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  1. Jenkins
  2. JENKINS-67281

Commits since last build is wrong when last build commit no longer exists

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    Description

      The "Commits since last build" shows 200 when it can not determine the commits since last build.

      Steps to reproduce:

      1. Push new branch with 1 commit
      2. Amend commit (replace commit) and force-push

      Instead of nothing or unable to determine, it shows 200 - which is wrong.

      • Commits since last build: 200

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          jk Jan Klass added a comment -

          I see now that this is probably not a forensics plugin issue, but git SCM instead.

          jk Jan Klass added a comment - I see now that this is probably not a forensics plugin issue, but git SCM instead.
          drulli Ulli Hafner added a comment -

          I think the component was correct. The output is from my plugin.

          The algorithm currently scans the log until it finds a matching commit (it stops after a configurable limit of 200 commits).

          Do know a way to detect that we have a rewriting of the commit history?

          drulli Ulli Hafner added a comment - I think the component was correct. The output is from my plugin. The algorithm currently scans the log until it finds a matching commit (it stops after a configurable limit of 200 commits). Do know a way to detect that we have a rewriting of the commit history?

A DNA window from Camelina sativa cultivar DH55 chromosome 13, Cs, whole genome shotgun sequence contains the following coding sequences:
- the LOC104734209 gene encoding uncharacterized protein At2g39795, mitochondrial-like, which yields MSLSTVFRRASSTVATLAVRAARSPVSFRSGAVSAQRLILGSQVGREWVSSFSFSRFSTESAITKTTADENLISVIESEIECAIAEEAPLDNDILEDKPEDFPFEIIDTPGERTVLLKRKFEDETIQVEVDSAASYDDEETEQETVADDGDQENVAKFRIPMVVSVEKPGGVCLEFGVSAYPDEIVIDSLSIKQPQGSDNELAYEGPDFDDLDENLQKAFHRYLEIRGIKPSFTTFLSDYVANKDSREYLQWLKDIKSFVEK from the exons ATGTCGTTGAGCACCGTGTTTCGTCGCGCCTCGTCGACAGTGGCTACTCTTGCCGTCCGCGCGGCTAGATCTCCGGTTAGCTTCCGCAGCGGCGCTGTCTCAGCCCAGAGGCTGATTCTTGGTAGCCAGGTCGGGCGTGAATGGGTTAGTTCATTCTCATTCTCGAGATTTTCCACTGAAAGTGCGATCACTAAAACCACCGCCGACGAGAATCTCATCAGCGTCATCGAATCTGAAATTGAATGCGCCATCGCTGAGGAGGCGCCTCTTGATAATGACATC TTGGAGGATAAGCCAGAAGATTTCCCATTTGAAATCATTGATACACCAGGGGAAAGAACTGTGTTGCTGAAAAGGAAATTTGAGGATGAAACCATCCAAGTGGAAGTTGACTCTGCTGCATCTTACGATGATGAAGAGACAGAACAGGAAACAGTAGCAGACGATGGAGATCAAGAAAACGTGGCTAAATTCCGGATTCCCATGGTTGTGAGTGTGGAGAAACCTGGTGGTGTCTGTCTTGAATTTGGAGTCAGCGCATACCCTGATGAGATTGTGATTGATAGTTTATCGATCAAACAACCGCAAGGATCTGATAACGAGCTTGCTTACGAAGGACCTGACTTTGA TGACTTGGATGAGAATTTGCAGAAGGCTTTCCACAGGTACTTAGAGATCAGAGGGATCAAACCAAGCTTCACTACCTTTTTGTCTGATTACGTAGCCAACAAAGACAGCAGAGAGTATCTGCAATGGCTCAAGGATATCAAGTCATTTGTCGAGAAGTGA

jk Jan Klass added a comment - - edited

          I don’t think identifying discarded commits is viable. With a force push, the commit is discarded from the ref/branch. I am not sure how Git hosting reflog and discarded objects may be accessible in general or between platforms (GitHub vs GitLab etc).

          I think a simple "try to find" approach where a force-push would mean no "x commits since" can be determined is fine. A force push is a rewriting of history, so determining a commit number/scalar diff value requires a well thought out concept which I would only do as a second step, if at all.

          If I force-push IMO it should display either no "commits since last build" or "could not determine commits since last build because last build commit was not found within the last 200 commits". I think given how long the second is, that may be reasonable as a log message rather than a displayed short info.

          If you really wanted to determine e.g. "discarded x commits, added y commits since last build", this may work for repositories already cloned and reused on a node, as it could still refer to and log-diff to the old object. You open a whole bunch of complexity there though with handling this, and communicating to the user what the dependency or platform conditions and consequences are, and how to display this and/or discard+add adequately.

          I am not that familiar with how Jenkins master tracks refs to determine diffs, so I can not really make guesses there. Maybe it would be reasonably possible with that - at least to a degree where it is viable.